Chief Insp. Elizabeth Jasmin, the agency's spokesperson, said that CIDG Region 9 head Senior Supt. Edgar Danao has filed cases for violations of Article 135 (Rebellion) and Republic Act 9851 (Crimes Against International Humanitarian Law) against MNLF commanders Uztads Habier Malik, Asamin Hussin, Bas Arki and Handji Ami Adjirin (all at large) and 25 others who were arrested and detained at the Zamboanga City Police Station.

The filing of charges took place Friday, Sept. 20.

She added that charges were also filed against an undetermined number of John Does and Jane Does.

‘Humanitarian crisis’ in Zamboanga – DSWD

From Rappler (Sep 21): ‘Humanitarian crisis’ in Zamboanga – DSWD

The national government asked citizens on Saturday, September 21, to send more aid for more than 100,000 people who had fled heavy fighting between troops and Muslim rebels here, calling their plight a "humanitarian crisis."

The conflict has claimed more than 100 lives since hundreds of rebels from the Moro National Liberation Front (MNLF) entered the key trading center of Zamboanga in a bid to derail peace talks with a rival group.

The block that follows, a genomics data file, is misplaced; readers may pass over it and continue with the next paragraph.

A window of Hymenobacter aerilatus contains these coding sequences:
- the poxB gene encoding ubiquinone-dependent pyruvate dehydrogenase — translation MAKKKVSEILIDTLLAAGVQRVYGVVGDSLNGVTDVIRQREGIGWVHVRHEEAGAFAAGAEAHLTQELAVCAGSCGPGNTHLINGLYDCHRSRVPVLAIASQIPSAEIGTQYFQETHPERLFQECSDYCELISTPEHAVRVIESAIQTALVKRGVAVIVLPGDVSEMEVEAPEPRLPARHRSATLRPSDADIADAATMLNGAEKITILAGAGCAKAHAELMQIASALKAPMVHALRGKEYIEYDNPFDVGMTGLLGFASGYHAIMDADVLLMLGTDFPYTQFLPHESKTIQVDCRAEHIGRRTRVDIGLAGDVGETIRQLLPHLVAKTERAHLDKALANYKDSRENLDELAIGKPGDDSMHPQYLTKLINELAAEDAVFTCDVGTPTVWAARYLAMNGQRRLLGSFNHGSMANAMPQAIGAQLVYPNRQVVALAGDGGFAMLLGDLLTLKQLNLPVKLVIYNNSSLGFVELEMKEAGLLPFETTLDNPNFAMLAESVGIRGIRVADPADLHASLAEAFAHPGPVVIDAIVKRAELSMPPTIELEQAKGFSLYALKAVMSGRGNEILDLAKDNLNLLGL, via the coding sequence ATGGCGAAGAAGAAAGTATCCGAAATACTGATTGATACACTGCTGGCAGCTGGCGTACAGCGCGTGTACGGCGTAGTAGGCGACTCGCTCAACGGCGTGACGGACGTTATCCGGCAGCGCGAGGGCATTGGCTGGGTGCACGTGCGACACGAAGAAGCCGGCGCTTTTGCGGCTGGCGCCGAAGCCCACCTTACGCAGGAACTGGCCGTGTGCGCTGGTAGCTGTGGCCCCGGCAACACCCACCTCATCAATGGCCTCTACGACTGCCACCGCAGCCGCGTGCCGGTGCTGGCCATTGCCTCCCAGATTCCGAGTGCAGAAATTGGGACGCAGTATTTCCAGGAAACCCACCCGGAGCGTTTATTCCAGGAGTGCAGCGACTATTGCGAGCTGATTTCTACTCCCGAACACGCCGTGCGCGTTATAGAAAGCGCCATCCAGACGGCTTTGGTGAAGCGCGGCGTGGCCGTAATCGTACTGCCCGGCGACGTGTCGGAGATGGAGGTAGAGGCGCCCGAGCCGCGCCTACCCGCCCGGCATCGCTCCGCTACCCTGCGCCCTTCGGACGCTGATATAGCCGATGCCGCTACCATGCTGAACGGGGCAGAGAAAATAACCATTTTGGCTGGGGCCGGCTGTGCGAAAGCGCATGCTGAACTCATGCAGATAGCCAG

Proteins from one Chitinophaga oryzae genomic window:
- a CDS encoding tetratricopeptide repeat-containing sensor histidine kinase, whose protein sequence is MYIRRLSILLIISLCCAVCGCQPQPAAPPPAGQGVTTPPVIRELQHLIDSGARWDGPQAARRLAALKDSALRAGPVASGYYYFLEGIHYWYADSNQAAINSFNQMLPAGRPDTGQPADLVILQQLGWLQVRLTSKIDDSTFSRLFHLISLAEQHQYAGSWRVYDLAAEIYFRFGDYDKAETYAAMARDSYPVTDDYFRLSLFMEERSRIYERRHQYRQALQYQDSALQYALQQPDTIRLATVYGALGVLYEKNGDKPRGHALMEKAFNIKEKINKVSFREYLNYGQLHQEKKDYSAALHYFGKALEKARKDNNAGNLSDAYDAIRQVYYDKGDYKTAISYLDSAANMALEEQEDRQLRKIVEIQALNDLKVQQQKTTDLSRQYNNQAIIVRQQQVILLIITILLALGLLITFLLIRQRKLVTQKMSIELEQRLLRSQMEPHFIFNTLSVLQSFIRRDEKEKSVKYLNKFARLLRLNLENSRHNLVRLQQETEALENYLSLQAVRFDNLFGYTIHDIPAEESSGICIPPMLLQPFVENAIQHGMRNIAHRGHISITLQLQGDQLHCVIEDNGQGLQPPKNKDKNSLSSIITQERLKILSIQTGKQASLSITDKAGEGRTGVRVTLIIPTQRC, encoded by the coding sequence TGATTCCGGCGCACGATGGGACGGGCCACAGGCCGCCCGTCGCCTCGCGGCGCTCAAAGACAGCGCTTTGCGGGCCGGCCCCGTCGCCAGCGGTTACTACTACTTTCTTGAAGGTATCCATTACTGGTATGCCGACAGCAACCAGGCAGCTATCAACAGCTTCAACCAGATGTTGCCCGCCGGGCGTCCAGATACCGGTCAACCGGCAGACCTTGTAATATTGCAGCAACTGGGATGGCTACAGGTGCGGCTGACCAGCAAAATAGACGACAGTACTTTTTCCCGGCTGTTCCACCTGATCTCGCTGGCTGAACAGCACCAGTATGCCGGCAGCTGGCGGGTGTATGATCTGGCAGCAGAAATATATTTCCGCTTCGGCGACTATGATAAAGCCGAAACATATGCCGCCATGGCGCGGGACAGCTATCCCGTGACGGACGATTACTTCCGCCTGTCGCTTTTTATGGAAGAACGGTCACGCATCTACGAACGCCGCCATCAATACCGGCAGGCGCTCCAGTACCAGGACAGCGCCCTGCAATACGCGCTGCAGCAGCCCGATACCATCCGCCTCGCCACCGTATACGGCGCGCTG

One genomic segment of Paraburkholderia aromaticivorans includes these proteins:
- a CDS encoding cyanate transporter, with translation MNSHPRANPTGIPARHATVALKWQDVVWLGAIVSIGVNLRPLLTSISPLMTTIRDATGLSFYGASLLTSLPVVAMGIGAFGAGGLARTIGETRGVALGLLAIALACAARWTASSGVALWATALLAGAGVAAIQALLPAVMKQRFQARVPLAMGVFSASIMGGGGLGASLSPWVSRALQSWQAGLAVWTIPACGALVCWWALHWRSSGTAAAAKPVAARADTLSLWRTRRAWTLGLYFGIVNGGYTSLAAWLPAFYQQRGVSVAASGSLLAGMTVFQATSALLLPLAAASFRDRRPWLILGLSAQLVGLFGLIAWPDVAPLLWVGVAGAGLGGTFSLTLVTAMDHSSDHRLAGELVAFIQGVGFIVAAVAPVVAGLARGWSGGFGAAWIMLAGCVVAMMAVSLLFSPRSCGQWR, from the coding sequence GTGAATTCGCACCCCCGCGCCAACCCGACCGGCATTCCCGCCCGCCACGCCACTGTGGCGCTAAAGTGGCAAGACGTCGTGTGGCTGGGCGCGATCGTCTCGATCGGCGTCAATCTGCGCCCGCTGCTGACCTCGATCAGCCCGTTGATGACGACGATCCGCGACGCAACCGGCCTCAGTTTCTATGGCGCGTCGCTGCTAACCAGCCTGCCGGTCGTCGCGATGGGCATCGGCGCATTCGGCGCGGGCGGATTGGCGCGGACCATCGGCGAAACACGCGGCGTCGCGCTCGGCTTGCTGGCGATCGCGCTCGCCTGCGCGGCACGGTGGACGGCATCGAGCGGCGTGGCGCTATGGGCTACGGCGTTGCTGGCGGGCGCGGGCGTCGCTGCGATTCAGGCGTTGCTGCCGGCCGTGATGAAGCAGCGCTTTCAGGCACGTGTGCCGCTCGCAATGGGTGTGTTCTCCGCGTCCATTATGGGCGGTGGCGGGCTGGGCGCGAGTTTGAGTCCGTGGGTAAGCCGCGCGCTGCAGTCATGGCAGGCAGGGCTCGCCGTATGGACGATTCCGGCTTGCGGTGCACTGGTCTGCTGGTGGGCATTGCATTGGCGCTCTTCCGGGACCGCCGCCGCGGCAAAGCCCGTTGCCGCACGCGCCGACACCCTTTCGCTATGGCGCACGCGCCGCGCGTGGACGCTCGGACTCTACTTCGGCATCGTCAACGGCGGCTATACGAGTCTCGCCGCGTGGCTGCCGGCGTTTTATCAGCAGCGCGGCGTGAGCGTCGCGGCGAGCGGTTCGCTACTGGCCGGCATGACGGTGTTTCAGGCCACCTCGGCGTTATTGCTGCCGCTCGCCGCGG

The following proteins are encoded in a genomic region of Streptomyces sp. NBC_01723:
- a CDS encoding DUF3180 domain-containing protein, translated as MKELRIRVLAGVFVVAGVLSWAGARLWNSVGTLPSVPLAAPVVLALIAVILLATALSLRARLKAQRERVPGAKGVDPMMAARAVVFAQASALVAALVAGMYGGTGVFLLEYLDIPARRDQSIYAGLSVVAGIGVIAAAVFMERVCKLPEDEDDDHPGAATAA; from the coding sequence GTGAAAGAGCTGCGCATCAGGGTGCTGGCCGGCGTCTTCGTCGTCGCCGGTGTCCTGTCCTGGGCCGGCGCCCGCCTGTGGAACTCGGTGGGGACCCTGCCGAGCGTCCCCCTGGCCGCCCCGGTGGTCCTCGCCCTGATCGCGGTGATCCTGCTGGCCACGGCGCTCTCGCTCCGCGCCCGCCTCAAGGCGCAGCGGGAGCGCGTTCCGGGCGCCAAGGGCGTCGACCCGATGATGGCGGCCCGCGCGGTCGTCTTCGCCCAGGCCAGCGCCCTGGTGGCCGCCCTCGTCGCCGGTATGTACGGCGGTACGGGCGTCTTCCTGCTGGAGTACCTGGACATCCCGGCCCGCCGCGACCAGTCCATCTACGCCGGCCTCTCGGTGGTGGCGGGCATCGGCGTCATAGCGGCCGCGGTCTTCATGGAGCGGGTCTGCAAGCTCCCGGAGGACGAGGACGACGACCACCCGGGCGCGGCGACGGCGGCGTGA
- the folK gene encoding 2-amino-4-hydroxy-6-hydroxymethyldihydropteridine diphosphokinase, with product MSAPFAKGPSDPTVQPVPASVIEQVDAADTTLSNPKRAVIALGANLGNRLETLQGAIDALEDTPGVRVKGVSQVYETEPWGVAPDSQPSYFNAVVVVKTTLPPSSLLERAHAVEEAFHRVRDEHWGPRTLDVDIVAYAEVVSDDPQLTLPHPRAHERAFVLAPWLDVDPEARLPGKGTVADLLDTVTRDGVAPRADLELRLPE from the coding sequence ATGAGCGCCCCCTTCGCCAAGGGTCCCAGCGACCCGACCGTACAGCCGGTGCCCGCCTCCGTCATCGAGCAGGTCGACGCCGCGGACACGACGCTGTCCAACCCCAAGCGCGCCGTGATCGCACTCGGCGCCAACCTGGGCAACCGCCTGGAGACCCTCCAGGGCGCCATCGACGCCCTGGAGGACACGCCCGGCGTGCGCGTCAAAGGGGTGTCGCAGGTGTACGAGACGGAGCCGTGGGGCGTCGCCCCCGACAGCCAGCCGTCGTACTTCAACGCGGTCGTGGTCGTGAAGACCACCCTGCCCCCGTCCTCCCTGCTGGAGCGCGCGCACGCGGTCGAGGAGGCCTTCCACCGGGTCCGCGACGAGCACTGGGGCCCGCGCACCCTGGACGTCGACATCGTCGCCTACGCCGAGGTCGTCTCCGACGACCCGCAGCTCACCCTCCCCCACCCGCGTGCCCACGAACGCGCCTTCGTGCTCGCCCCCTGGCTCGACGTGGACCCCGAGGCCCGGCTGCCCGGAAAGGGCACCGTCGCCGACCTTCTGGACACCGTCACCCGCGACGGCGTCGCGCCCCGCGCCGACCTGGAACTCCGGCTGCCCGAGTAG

While many of the insurgents have surrendered and most of the dozens of hostages they took have been freed, attention has turned to conditions faced by refugees displaced by the fighting.

"This has become a humanitarian crisis," Social Welfare Secretary Corazon Soliman told Agence France-Presse.

She said those displaced were staying in 57 evacuation centers, including the city's main sports complex, where over 70,000 people jostled for space and erected tents and shelters fashioned from scavenged materials.

"We are trying to organize them by providing them better materials," she said, but appealed to the public to send in more aid in the form of clothes, food, education materials, and toys for the many children among the displaced.

"The tents are very fragile. If it starts raining hard, there will be a massive problem for children, women, the elderly, the babies and their lactating mothers," she said.